Since that day, October 3, 2016, that one simple photograph which first appeared on Facebook, has been splashed over Polish newspapers, social media, and debated far and wide. Some of the women in it have been ostracized by colleagues, seen their careers suffer, and even become ill because of the strain they are under.
They are suffering the now all-too common consequences of standing up for women’s rights in Poland.
Ewa, a therapist at the school in the small city of Zabrze, told Human Rights Watch researcher Hillary Margolis that she and others in the photo were retaliated against to make people think twice before taking to the streets.
“The goal was a chilling effect to scare people not to go into the streets, to stay home,” she said. “We faced the possibility of public criticism or being fired or being dismissed from ever being able to teach again.”
The Black Protests in October 2016 were the first mass demonstrations in Poland where people took to the streets to campaign for equality and rally against the government’s efforts to enact a total abortion ban in the country.
More than two years after the first Black Protests, the rights of women in Poland are still under attack.
In a new report, “The Breath of the Government on My Back’: Attacks on Women’s Rights in Poland”, Human Rights Watch shows how, since coming to power in 2015, the ruling party in Poland – the Law and Justice party (Prawo i Sprawiedliwość or PiS) – has targeted women’s rights groups through raids and defunding, often with little warning.
It isn’t just activists and nongovernmental groups that are under fire. Government employees who support women’s rights protests or collaborate with women’s rights groups have been dragged in front of disciplinary committees and had their jobs threatened.
Public smear campaigns by politicians and church-backed groups that lash out against women’s rights organizations and their work – labeling women’s rights dangerous to families and so-called “traditional values” like marriage – have in some cases even received tacit support from ruling-party politicians.
“There’s a climate of fear in Poland at the moment,” Margolis said, adding that cases like Ewa’s are being used to show ordinary people that speaking out against the government has consequences.
Those consequences started for Ewa when a former colleague saw the photograph on Facebook and lodged a complaint. He also shared the image with inflammatory comments accusing the women of being like Nazis and supporting abortion.
Margolis said most people think of women’s rights as being inextricably linked with abortion in Poland, even though it encompasses far more than that – such as helping survivors of domestic violence and sexual assault.
Following the former colleague’s complaint, authorities from the provincial Ministry of Education, or the Kuratorium, launched an investigation into nine of the staff members and the headmistress who posed for the photo. The women were investigated under the Teacher’s Code – to see if they had failed in their duties and “violated the ethics and dignity of the teaching profession” by openly expressing political views. Two of the women were administrators and so not included in the investigation.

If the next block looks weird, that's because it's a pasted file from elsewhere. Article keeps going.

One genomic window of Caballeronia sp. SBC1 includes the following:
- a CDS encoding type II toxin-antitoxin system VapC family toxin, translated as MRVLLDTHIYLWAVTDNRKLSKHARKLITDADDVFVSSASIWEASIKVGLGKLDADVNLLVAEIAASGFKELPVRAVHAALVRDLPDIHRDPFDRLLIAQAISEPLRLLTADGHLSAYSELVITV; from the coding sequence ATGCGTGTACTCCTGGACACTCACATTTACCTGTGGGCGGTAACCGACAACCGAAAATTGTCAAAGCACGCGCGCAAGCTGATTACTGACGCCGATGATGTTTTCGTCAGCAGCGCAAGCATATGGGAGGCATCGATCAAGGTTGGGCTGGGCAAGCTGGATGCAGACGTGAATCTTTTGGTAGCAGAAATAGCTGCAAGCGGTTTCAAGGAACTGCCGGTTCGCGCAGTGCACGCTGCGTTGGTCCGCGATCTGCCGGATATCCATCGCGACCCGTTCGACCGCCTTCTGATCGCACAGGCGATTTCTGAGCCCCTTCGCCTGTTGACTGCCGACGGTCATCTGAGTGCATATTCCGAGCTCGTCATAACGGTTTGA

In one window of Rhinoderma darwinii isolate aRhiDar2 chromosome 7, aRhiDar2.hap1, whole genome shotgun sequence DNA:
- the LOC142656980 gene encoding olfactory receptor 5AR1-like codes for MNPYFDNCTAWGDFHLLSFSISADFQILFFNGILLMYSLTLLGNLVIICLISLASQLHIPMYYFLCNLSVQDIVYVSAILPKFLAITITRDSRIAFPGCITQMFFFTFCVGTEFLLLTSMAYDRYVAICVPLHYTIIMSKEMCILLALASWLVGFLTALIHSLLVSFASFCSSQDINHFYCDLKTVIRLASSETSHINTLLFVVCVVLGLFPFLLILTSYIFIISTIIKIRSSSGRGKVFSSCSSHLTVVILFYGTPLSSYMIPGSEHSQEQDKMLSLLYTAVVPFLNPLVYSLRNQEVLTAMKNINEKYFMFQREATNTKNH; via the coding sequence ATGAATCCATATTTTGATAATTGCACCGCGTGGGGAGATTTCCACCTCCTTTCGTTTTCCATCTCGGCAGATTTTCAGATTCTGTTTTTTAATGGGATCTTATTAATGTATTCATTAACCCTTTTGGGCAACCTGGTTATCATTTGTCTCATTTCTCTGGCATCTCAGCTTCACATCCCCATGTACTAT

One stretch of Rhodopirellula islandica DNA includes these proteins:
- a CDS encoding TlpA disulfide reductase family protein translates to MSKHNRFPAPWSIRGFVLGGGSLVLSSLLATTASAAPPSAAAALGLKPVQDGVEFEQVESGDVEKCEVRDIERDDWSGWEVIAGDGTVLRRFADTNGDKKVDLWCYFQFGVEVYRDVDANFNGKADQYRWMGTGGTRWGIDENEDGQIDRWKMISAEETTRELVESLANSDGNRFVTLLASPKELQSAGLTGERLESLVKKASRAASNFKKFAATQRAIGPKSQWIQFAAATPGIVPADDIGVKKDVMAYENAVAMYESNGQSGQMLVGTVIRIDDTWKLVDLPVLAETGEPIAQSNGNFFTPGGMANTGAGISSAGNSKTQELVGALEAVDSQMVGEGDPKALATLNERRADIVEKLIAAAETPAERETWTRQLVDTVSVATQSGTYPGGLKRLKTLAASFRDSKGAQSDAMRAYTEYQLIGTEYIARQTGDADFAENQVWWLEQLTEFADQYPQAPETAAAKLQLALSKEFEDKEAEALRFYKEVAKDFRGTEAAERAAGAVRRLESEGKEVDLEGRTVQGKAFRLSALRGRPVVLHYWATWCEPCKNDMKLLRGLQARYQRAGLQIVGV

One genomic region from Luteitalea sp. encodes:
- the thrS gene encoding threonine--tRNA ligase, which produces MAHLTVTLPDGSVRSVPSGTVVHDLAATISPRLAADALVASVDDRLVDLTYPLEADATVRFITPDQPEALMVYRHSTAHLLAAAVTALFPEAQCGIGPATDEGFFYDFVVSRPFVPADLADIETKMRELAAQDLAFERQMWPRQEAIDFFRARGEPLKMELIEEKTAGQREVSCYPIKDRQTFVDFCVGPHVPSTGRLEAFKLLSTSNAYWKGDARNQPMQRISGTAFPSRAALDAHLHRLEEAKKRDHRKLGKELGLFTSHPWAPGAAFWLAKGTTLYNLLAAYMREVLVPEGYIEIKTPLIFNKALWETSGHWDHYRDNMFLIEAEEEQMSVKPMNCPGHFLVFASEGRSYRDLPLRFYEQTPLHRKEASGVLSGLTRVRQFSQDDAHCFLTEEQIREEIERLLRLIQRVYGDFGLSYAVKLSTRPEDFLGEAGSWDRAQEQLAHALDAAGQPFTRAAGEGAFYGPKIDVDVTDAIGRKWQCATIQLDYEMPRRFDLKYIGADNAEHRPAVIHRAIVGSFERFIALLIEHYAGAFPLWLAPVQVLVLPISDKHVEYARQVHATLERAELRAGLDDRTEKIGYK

Half of the women in the photograph Ewa took with her colleagues backed down and apologized in the face of pressure from the headmistress and the public – even though the Disciplinary Commission ultimately found that there was no reason to formally punish them.
That decision didn’t stop public backlash. “There was a big wave of hate online also. They told us we should shave our heads or be burned at the stake,” Ewa said. “Five of the teachers put their tails between their legs and quit activism.”
The five women who stood their ground became the subject of a psychological campaign played out in the school’s hallways and classrooms.
The headmistress – who had also been in the photograph and was trying to salvage her reputation – orchestrated a public witch hunt against the other women to shame them and make them scapegoats. “It seemed like her only goal was to get rid of us as soon as possible,” Ewa said.
Other teachers at the school avoided making eye contact with them and wouldn’t share important information about students.
“They treated us like lepers,” Ewa said. “The atmosphere didn’t allow us to work normally.”
Ewa and three of her colleagues ended up taking medical leave for the 2017-2018 academic year due to what they said were effects of long-term stress, including stomach problems, anxiety, difficulty sleeping, and symptoms of depression. The teachers said the women who stayed at work but did not back the headmistress faced reduced teaching schedules and limited-term contracts – meaning less income and fewer career prospects. Ewa ultimately decided to return to work rather than allow herself to be forced out.
“I didn’t want to give them the satisfaction,” she said.
This defiance in the face of having your life thrown into turmoil, as well as what activists say is increasing public protest against government efforts to undermine women’s rights, gives Margolis some hope for the future of Poland.
“I think the government is underestimating Poland’s women.”